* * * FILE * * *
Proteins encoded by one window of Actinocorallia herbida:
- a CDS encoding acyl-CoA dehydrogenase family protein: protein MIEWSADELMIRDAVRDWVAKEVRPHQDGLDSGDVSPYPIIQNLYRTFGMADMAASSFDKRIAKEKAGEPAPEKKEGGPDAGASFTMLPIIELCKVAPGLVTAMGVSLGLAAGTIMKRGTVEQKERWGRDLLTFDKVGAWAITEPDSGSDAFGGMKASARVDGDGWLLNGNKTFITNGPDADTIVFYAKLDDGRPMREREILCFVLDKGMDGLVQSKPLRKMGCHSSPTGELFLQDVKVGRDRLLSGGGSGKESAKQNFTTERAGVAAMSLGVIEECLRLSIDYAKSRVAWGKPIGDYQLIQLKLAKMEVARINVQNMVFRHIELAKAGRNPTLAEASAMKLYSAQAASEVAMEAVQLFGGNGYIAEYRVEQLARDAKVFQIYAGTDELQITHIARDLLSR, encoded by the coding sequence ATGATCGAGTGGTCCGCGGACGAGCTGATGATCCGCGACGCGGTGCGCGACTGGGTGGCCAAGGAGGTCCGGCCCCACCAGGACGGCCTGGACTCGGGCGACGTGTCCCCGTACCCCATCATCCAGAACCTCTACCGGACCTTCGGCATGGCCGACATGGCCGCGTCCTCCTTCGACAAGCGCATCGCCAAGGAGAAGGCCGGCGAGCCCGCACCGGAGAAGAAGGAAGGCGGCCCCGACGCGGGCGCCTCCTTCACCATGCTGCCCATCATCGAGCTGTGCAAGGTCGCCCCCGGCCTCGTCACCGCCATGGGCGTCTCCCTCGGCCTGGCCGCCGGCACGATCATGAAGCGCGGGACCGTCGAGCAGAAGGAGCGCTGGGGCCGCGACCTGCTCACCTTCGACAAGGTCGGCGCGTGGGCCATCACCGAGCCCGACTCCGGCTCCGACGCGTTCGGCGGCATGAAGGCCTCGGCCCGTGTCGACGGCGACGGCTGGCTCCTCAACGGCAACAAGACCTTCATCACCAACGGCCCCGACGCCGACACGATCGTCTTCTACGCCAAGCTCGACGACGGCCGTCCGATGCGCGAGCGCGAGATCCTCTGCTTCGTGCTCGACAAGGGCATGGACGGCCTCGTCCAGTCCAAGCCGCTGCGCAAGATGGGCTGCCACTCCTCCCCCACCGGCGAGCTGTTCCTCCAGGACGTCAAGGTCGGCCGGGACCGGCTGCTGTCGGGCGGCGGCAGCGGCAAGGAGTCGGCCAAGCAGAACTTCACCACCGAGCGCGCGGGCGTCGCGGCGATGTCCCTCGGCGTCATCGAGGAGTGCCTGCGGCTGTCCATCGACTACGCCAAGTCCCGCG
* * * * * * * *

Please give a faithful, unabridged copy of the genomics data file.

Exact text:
Proteins encoded by one window of Actinocorallia herbida:
- a CDS encoding acyl-CoA dehydrogenase family protein: protein MIEWSADELMIRDAVRDWVAKEVRPHQDGLDSGDVSPYPIIQNLYRTFGMADMAASSFDKRIAKEKAGEPAPEKKEGGPDAGASFTMLPIIELCKVAPGLVTAMGVSLGLAAGTIMKRGTVEQKERWGRDLLTFDKVGAWAITEPDSGSDAFGGMKASARVDGDGWLLNGNKTFITNGPDADTIVFYAKLDDGRPMREREILCFVLDKGMDGLVQSKPLRKMGCHSSPTGELFLQDVKVGRDRLLSGGGSGKESAKQNFTTERAGVAAMSLGVIEECLRLSIDYAKSRVAWGKPIGDYQLIQLKLAKMEVARINVQNMVFRHIELAKAGRNPTLAEASAMKLYSAQAASEVAMEAVQLFGGNGYIAEYRVEQLARDAKVFQIYAGTDELQITHIARDLLSR, encoded by the coding sequence ATGATCGAGTGGTCCGCGGACGAGCTGATGATCCGCGACGCGGTGCGCGACTGGGTGGCCAAGGAGGTCCGGCCCCACCAGGACGGCCTGGACTCGGGCGACGTGTCCCCGTACCCCATCATCCAGAACCTCTACCGGACCTTCGGCATGGCCGACATGGCCGCGTCCTCCTTCGACAAGCGCATCGCCAAGGAGAAGGCCGGCGAGCCCGCACCGGAGAAGAAGGAAGGCGGCCCCGACGCGGGCGCCTCCTTCACCATGCTGCCCATCATCGAGCTGTGCAAGGTCGCCCCCGGCCTCGTCACCGCCATGGGCGTCTCCCTCGGCCTGGCCGCCGGCACGATCATGAAGCGCGGGACCGTCGAGCAGAAGGAGCGCTGGGGCCGCGACCTGCTCACCTTCGACAAGGTCGGCGCGTGGGCCATCACCGAGCCCGACTCCGGCTCCGACGCGTTCGGCGGCATGAAGGCCTCGGCCCGTGTCGACGGCGACGGCTGGCTCCTCAACGGCAACAAGACCTTCATCACCAACGGCCCCGACGCCGACACGATCGTCTTCTACGCCAAGCTCGACGACGGCCGTCCGATGCGCGAGCGCGAGATCCTCTGCTTCGTGCTCGACAAGGGCATGGACGGCCTCGTCCAGTCCAAGCCGCTGCGCAAGATGGGCTGCCACTCCTCCCCCACCGGCGAGCTGTTCCTCCAGGACGTCAAGGTCGGCCGGGACCGGCTGCTGTCGGGCGGCGGCAGCGGCAAGGAGTCGGCCAAGCAGAACTTCACCACCGAGCGCGCGGGCGTCGCGGCGATGTCCCTCGGCGTCATCGAGGAGTGCCTGCGGCTGTCCATCGACTACGCCAAGTCCCGCG